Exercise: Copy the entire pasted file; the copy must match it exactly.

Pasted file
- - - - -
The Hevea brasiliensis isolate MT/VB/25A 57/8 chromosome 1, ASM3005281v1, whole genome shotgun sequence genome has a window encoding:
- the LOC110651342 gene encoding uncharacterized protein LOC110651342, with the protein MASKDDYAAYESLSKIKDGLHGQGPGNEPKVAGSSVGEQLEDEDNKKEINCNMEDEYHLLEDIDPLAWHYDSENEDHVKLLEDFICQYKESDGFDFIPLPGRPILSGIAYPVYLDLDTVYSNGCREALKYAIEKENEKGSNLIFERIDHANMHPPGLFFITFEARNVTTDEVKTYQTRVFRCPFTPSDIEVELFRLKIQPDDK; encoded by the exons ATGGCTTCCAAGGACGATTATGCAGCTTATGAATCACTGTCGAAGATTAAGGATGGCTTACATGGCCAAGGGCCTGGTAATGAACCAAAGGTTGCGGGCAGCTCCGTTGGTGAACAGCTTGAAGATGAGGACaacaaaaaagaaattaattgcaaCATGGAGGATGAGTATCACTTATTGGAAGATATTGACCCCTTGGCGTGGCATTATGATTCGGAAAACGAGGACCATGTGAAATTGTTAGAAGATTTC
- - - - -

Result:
The Hevea brasiliensis isolate MT/VB/25A 57/8 chromosome 1, ASM3005281v1, whole genome shotgun sequence genome has a window encoding:
- the LOC110651342 gene encoding uncharacterized protein LOC110651342, with the protein MASKDDYAAYESLSKIKDGLHGQGPGNEPKVAGSSVGEQLEDEDNKKEINCNMEDEYHLLEDIDPLAWHYDSENEDHVKLLEDFICQYKESDGFDFIPLPGRPILSGIAYPVYLDLDTVYSNGCREALKYAIEKENEKGSNLIFERIDHANMHPPGLFFITFEARNVTTDEVKTYQTRVFRCPFTPSDIEVELFRLKIQPDDK; encoded by the exons ATGGCTTCCAAGGACGATTATGCAGCTTATGAATCACTGTCGAAGATTAAGGATGGCTTACATGGCCAAGGGCCTGGTAATGAACCAAAGGTTGCGGGCAGCTCCGTTGGTGAACAGCTTGAAGATGAGGACaacaaaaaagaaattaattgcaaCATGGAGGATGAGTATCACTTATTGGAAGATATTGACCCCTTGGCGTGGCATTATGATTCGGAAAACGAGGACCATGTGAAATTGTTAGAAGATTTC